From Pilot to Prime Time: 50 Years of Austin City Limits

Five decades of music television resonate at ATX TV Festival

A 1911 Steinway grand piano sits on the second floor of Terry Lickona's chic backyard bungalow residence. It's a new addition to the Clarksville homestead where the recognizable executive producer and host of Austin City Limits has lived for nearly his entire residency since landing in Austin in 1974. 

Lickona is quick to admit that he doesn't actually play piano (yet), but as he runs fingers over the keys, he soaks in a sense of reverence for those whose hands have made magic on the instrument – artists ranging from Bobbie Nelson and Ray Charles to Jerry Lee Lewis and Tom Waits. The piano is the last remaining piece of Studio 6A on the University of Texas campus, original home to Austin City Limits for the show's first 36 years.

Lickona has been at the helm of the show since season 4, but others, like Audio Director David Hough, have been with Austin City Limits since the first pilot was recorded with Willie Nelson on October 17, 1974. As the PBS mainstay approaches its 50th anniversary next year, Lickona, Hough, and other ACL veterans (producer Jeff Peterson, assistant producer and Chronicle music contributor Michael Toland, and relatively new archivist Liz Antaramian) will kick off the celebration with a panel reflecting on the show's history and future at this weekend's ATX TV Festival.

"Much like the artists that come to do the show, nobody does it for the money," laughs Lickona about the impressive tenure of much of the staff. "This business – television, broadcast, film – most people do one thing for a certain amount of time, and then they move on. Those of us who've stayed, and just speaking for me very personally, it's the music. I mean, it sounds cliche, but it's the whole idea of discovering new music and then being able to share that with an audience that also appreciates discovering new music. It's fun.

"I think that stability and the consistency that it's brought to the show has really helped to establish a signature look and feel and vibe and everything about it," he adds. 

Austin City Limits remains a remarkably unique show, even in an age of endless streaming content and concert footage. Airing a fully taped concert usually only happens for rare network specials of the biggest global artists, and still none compare to the high quality and intimacy created by director Gary Menotti. The lingering shots on individual band members capture the experience of watching a show live, enthralled by the guitar solo or the energy of the drummer. The music and performance always retain central focus, with no frills or gimmicks – a format that has stayed the same over the decades, even through new emerging styles brought by MTV and VH1 or YouTube and TikTok.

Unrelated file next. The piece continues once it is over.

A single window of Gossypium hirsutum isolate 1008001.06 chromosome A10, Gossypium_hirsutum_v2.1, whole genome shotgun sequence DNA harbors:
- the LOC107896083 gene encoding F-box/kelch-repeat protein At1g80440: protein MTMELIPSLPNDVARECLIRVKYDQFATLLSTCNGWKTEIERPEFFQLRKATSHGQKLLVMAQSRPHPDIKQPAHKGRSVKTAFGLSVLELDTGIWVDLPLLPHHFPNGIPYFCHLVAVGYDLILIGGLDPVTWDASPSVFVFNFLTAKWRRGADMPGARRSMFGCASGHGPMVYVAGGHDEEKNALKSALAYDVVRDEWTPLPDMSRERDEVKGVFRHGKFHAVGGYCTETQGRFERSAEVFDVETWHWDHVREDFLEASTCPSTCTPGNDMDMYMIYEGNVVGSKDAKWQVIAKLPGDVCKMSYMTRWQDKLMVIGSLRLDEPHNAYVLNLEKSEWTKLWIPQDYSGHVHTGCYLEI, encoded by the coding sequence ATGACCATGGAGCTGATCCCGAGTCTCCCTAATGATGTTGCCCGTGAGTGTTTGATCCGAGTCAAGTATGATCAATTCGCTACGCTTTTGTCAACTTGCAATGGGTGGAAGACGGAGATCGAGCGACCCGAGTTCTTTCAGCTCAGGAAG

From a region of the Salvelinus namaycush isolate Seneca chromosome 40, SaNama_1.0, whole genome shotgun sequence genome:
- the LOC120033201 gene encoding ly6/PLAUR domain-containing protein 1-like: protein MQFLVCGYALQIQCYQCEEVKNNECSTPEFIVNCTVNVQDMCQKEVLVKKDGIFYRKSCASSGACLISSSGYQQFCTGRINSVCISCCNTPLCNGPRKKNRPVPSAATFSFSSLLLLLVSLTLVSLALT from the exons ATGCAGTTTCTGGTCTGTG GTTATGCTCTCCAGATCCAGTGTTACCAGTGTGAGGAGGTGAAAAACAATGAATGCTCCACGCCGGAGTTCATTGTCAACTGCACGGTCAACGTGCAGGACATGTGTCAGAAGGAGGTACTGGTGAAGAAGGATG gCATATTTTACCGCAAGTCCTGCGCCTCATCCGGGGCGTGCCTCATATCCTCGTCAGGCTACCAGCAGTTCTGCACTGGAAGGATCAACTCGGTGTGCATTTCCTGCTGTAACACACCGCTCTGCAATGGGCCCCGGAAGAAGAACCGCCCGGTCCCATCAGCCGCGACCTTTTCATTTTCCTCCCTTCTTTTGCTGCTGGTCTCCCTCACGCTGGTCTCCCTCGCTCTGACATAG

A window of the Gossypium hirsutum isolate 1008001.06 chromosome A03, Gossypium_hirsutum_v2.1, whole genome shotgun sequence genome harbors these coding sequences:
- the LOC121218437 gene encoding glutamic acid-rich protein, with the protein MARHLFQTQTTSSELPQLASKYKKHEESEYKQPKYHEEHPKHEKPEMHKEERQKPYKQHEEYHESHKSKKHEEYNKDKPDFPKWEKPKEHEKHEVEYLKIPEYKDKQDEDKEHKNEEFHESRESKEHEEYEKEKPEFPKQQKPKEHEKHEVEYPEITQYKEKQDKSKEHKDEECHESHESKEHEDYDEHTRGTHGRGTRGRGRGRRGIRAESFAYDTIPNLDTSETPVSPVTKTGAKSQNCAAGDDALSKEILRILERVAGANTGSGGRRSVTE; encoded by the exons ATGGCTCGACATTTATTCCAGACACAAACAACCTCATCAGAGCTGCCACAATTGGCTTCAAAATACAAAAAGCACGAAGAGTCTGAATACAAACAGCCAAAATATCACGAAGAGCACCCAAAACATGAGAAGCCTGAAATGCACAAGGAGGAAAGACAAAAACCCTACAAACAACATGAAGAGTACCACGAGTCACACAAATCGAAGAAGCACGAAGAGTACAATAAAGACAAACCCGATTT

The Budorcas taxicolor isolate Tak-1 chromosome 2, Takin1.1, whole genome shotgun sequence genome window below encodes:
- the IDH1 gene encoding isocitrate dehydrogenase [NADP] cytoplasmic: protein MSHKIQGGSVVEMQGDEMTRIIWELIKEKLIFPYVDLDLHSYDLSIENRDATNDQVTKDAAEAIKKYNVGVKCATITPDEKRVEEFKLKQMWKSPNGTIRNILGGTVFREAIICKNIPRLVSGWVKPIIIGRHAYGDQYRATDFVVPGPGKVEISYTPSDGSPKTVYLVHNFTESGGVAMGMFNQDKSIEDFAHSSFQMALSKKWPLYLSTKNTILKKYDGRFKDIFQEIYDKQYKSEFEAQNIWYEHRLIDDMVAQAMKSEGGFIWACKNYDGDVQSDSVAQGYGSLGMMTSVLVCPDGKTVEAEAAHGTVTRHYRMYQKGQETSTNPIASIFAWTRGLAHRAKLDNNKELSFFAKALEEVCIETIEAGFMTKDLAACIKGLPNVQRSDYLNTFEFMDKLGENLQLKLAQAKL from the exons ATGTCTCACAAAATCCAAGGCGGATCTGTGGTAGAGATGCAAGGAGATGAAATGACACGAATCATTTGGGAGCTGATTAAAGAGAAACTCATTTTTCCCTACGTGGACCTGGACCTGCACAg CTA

"Obviously, it's not the same show that it was when it started out," offers Lickona, "but in a lot of ways, it does feel like the same thing, the same process. ... At its most basic level, we still do things pretty much the way we did back in the day when we did that first pilot with Willie. The formula is about as simple as it gets – we book a band or an artist and we give them our stage to get up there and to do whatever they want to do."

The biggest evolution for the show has been the music itself, expanding from the original vision of Texas progressive country to now embracing a wide range of music from around the world. The 2002 partnership with C3 Presents that created the ACL Festival provided a major boost for the show's brand, and in 2011, the show moved into a new 2,750-seat home Downtown at the Moody Theater. 

"Nothing lasts 50 years without having its ups and downs," Lickona acknowledges. "There were lean years, a period of 10 years when our budget was frozen and we weren't sure we had the money to produce a full season or we'd lose an underwriter or two. And the pandemic, that was the one thing that finally just shut us down along with the rest of the world. We didn't know if we could sustain the show or come back if we lost our funding and had to start over. But people just hung in there to support us, including the PBS station.

"PBS has stayed true to its mission, through good times and bad, and managed to scrape together the funding to continue producing programs like they do and getting an audience that appreciates them."

Austin City Limits' home on Austin PBS has also proven key to its success. The mission-oriented nonprofit station allows the show to resist chasing ratings and fads, and prevents the kind of executive turnover that can sweep away shows with a new corporate vision, as with the current content catastrophe striking streaming services today. 

Still, the show is not without ambition to grow, most notably in how it might mine its five decades of archives, which have all now been completely digitized. The upcoming 50th anniversary offers an opportunity to rejuvenate those episodes and honor the city that has literally backdropped the series' extraordinary run. 

"I'm just trying to book season 49 first and get through that," says Lickona on the anniversary plans. "But we're thinking about it a lot. We want to make it a community celebration, because the show never would have lasted this long without the support of Austin." 

Backstage With Austin City Limits: 50 Years of Making Music in Austin

Thu., June 1, 3pm. Driskill Maximilian Room, 604 Brazos

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